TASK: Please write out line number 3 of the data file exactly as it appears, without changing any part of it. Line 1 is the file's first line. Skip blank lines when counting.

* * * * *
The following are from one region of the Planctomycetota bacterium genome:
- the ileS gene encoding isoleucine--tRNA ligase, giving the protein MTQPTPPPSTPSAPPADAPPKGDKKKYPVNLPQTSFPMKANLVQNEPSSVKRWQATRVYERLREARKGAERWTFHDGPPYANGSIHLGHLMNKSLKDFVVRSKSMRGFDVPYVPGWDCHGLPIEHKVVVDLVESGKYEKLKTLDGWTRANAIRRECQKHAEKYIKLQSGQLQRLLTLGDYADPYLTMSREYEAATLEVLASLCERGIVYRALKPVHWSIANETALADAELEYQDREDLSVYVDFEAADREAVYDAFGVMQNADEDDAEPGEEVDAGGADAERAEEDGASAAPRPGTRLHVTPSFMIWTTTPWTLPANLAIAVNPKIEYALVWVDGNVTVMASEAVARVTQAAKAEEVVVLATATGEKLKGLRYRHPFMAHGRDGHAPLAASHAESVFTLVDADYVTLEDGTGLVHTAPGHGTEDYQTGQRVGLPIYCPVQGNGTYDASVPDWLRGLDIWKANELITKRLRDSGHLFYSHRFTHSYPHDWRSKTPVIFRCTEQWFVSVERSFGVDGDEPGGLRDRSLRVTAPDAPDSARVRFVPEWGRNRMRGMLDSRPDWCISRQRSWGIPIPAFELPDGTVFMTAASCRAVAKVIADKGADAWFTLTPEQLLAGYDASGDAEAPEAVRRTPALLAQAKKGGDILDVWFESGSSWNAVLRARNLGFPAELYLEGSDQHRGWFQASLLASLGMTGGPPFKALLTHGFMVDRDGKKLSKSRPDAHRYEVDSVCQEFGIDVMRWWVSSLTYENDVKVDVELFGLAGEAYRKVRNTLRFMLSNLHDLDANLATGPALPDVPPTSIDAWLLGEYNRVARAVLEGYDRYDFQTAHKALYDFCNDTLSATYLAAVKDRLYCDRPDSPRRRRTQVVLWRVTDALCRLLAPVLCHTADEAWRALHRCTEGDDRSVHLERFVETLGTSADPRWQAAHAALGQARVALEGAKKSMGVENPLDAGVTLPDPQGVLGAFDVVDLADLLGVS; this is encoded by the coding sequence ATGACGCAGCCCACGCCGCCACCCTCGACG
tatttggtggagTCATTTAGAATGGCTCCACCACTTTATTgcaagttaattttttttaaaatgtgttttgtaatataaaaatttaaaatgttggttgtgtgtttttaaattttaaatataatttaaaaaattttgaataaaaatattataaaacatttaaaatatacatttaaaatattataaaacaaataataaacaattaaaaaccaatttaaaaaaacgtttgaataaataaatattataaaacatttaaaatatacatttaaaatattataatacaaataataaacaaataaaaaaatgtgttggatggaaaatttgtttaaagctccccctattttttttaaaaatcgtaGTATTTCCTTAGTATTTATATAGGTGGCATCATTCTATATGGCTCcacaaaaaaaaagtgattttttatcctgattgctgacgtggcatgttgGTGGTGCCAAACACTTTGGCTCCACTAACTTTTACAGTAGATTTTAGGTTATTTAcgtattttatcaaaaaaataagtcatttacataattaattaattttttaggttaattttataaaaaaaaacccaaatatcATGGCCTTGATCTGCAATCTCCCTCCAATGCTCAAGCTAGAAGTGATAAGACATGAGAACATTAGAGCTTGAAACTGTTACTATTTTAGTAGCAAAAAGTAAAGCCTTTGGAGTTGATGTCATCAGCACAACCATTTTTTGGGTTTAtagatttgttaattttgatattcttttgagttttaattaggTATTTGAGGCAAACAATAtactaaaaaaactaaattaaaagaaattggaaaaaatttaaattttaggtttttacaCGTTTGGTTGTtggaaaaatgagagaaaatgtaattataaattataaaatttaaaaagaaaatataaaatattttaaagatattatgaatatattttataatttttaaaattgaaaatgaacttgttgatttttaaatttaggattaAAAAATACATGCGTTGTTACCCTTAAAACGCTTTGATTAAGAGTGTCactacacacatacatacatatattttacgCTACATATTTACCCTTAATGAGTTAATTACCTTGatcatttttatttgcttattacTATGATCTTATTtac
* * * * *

tatttggtggagTCATTTAGAATGGCTCCACCACTTTATTgcaagttaattttttttaaaatgtgttttgtaatataaaaatttaaaatgttggttgtgtgtttttaaattttaaatataatttaaaaaattttgaataaaaatattataaaacatttaaaatatacatttaaaatattataaaacaaataataaacaattaaaaaccaatttaaaaaaacgtttgaataaataaatattataaaacatttaaaatatacatttaaaatattataatacaaataataaacaaataaaaaaatgtgttggatggaaaatttgtttaaagctccccctattttttttaaaaatcgtaGTATTTCCTTAGTATTTATATAGGTGGCATCATTCTATATGGCTCcacaaaaaaaaagtgattttttatcctgattgctgacgtggcatgttgGTGGTGCCAAACACTTTGGCTCCACTAACTTTTACAGTAGATTTTAGGTTATTTAcgtattttatcaaaaaaataagtcatttacataattaattaattttttaggttaattttataaaaaaaaacccaaatatcATGGCCTTGATCTGCAATCTCCCTCCAATGCTCAAGCTAGAAGTGATAAGACATGAGAACATTAGAGCTTGAAACTGTTACTATTTTAGTAGCAAAAAGTAAAGCCTTTGGAGTTGATGTCATCAGCACAACCATTTTTTGGGTTTAtagatttgttaattttgatattcttttgagttttaattaggTATTTGAGGCAAACAATAtactaaaaaaactaaattaaaagaaattggaaaaaatttaaattttaggtttttacaCGTTTGGTTGTtggaaaaatgagagaaaatgtaattataaattataaaatttaaaaagaaaatataaaatattttaaagatattatgaatatattttataatttttaaaattgaaaatgaacttgttgatttttaaatttaggattaAAAAATACATGCGTTGTTACCCTTAAAACGCTTTGATTAAGAGTGTCactacacacatacatacatatattttacgCTACATATTTACCCTTAATGAGTTAATTACCTTGatcatttttatttgcttattacTATGATCTTATTtac